Former Chief Justice of the Supreme Court of Canada Beverley McLachlin offers an intimate and revealing look at her life, from her childhood in the Alberta foothills to her career on the Supreme Court, where she helped to shape the social and moral fabric of the country.
As a young girl, Beverley McLachlin’s world was often full of wonder—at the expansive prairie vistas around her, at the stories she discovered in the books at her local library, and at the diverse people who passed through her parents’ door. While her family was poor, their lives were rich in the ways that mattered most. Even at a young age, she had an innate sense of justice, which was reinforced by the lessons her parents taught her: Everyone deserves dignity. All people are equal. Those who work hard reap the rewards. Willful, spirited, and unusually intelligent, she discovered in Pincher Creek an extraordinary tapestry of people and perspectives that informed her worldview going forward.
Still, life in the rural Prairies was lonely, and gaining access to education—especially for girls—wasn’t always easy. As a young woman, McLachlin moved to Edmonton to pursue a degree in philosophy. There, she discovered her passion lay not in academia, but in the real world, solving problems directly related to the lives of the people around her. And in the law, she found the tools to do exactly that.
She soon realized, though, that the world was not always willing to accept her. In her early years as an articling student and lawyer, she encountered sexism, exclusion, and old boys’ clubs at every turn. And outside the courtroom, personal loss and tragedies struck close to home. Nonetheless, McLachlin was determined to prove her worth, and her love of the law and the pursuit of justice pulled her through the darkest moments.
McLachlin’s meteoric rise through the courts soon found her serving on the highest court in the country, becoming the first woman to be named Chief Justice of the Supreme Court of Canada. She rapidly distinguished herself as a judge of renown, one who was never afraid to take on morally complex or charged debates. Over the next eighteen years, McLachlin presided over the most prominent cases in the country—involving Charter challenges, same-sex marriage, and euthanasia. One judgment at a time, she laid down a legal legacy that proved that fairness and justice were not luxuries of the powerful but rather obligations owed to each and every one of us.
With warmth, honesty, and deep wisdom, McLachlin invites us into her legal and personal life—into the hopes and doubts, the triumphs and losses on and off the bench. Through it all, her constant faith in justice remained her true north. In an age of division and uncertainty, McLachlin’s memoir is a reminder that justice and the rule of law remain our best hope for a progressive and bright future.
Beverley McLachlin was Chief Justice of the Supreme Court of Canada from 2000 to 2017. She is the first woman to hold that position and the longest-serving Chief Justice in Canadian history. In 2018, McLachlin became a Companion of the Order of Canada, the highest honour within the Order. Her memoir, Truth Be Told, was an instant national bestseller, as was her debut novel, Full Disclosure. Visit her at BeverleyMcLachlin.com.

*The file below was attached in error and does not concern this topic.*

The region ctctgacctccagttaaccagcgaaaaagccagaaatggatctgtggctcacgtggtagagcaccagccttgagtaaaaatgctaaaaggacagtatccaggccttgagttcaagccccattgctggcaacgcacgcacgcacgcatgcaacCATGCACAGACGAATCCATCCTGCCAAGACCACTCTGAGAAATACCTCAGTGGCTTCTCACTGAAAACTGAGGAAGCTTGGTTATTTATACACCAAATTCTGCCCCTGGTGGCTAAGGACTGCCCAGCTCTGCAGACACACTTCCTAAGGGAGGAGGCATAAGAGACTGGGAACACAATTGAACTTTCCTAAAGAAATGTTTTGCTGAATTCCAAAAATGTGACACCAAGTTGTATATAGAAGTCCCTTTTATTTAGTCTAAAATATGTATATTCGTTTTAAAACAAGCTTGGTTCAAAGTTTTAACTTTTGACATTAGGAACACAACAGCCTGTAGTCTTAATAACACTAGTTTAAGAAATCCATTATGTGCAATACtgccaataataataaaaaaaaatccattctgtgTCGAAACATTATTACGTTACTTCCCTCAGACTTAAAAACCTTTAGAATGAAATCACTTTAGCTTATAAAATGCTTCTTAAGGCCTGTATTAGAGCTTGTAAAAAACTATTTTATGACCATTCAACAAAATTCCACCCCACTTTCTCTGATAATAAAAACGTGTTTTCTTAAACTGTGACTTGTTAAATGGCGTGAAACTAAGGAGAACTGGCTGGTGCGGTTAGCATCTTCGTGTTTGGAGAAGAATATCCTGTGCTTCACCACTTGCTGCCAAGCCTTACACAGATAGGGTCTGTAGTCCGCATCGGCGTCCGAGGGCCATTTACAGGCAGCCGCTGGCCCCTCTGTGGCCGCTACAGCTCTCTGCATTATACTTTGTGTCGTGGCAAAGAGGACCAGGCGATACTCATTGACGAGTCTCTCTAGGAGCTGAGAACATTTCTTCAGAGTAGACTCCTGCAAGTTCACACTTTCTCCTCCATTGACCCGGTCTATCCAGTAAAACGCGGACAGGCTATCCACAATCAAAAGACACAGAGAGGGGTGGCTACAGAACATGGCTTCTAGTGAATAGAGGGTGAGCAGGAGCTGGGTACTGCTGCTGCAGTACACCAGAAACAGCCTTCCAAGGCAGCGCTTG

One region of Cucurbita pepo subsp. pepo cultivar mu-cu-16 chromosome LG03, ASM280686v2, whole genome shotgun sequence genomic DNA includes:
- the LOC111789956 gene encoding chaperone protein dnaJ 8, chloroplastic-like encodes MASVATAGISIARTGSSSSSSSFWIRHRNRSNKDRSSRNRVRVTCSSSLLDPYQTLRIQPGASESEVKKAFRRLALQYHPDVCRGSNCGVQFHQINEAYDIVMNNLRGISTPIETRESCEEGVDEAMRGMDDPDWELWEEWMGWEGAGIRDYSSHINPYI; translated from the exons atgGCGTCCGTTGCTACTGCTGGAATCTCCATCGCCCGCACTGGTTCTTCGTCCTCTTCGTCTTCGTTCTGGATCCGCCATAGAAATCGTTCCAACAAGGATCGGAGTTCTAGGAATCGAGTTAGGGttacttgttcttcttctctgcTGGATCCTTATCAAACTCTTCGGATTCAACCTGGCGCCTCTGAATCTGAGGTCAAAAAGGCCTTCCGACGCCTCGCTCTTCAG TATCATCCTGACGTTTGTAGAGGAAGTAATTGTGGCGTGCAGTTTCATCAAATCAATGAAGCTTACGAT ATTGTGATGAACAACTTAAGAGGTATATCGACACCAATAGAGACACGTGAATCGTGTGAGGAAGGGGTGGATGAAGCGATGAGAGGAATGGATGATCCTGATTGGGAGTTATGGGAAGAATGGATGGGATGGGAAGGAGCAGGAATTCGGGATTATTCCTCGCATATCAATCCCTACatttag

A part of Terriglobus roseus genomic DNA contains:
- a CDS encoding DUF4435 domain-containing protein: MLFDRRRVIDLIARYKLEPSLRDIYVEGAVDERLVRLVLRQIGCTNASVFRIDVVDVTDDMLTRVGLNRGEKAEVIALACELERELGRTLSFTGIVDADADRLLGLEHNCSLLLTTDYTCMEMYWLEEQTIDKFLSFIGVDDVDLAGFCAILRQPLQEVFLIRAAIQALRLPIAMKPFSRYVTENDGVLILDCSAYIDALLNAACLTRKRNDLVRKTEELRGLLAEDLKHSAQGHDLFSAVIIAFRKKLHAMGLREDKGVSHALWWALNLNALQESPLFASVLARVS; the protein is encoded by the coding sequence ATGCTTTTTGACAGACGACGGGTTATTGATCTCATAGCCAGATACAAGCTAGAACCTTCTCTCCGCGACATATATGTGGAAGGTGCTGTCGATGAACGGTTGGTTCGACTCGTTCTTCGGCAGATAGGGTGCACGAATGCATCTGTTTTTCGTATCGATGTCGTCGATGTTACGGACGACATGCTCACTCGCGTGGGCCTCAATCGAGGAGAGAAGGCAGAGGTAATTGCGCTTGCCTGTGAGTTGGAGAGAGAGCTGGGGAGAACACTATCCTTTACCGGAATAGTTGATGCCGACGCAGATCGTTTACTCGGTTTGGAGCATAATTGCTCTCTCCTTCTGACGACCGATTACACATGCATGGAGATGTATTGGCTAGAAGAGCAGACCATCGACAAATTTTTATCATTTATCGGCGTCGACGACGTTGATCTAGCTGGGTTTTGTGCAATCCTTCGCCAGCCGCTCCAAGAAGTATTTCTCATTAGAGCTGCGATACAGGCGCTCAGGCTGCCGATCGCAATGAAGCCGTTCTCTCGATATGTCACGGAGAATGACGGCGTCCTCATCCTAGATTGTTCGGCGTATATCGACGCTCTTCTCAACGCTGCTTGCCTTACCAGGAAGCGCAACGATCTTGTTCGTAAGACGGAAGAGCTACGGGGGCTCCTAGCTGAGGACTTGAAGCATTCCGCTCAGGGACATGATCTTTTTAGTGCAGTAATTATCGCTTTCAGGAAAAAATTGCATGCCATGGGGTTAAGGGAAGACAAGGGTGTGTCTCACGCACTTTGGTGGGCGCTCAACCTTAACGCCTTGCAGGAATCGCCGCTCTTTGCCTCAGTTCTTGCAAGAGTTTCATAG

“A great read. . . . Has sequel written all over it.”
“McLachlin puts her experience on the Court to good use, writing a taut legal thriller with great twists and turns that will keep readers guessing to the very end.”
“Gripping, intricate, and full of heart, Full Disclosure is a bold debut by the former Chief Justice of the Supreme Court of Canada. Novelist Beverley McLachlin is a force to be reckoned with.”
“What we have here is the inquiring mind of the lawyer and jurist, now bold new writer. . . . Beverley McLachlin has created something real and visceral. Hats off, former Chief Justice of the Supreme Court of Canada, and all rise for what we hope will be the encore.”
“A riveting thriller.”
“Totally compelling: McLachlin brings her wit and intelligence—and unrivalled experience—to this courtroom drama, which brilliantly illuminates the games lawyers play and the risks of wrong choices. The main character, Jilly Truitt, is a woman I want to meet again.”
Praise for Beverley McLachlin
“She offers a powerful window into how her life and the law intertwine. . . . It is this orientation—McLachlin seeing the law in human terms and showing her own humanity in her law-making, rejecting legal ideology in favour of the specifics of the case in front of her—that may best define her legacy.”
Praise for Full Disclosure
Shortlisted for the Arthus Ellis Best First Crime Novel
“We know Beverley McLachlin as a pioneer — the first woman to serve as Canada’s Chief Justice. But now we’ll know her for something else entirely: gripping crime fiction. . . . Full Disclosure is a well-crafted page-turner in the vein of international bestsellers like Sarah Vaughan’s Anatomy of a Scandal, and is packed with courtroom drama, intrigue, plot twists, and fascinating details about our criminal justice system. Written in an accessible voice, with a fast-moving narrative, this is beach, cabin, and airplane reading at its best.”
“Her legacy . . . is now part of the country’s foundations.”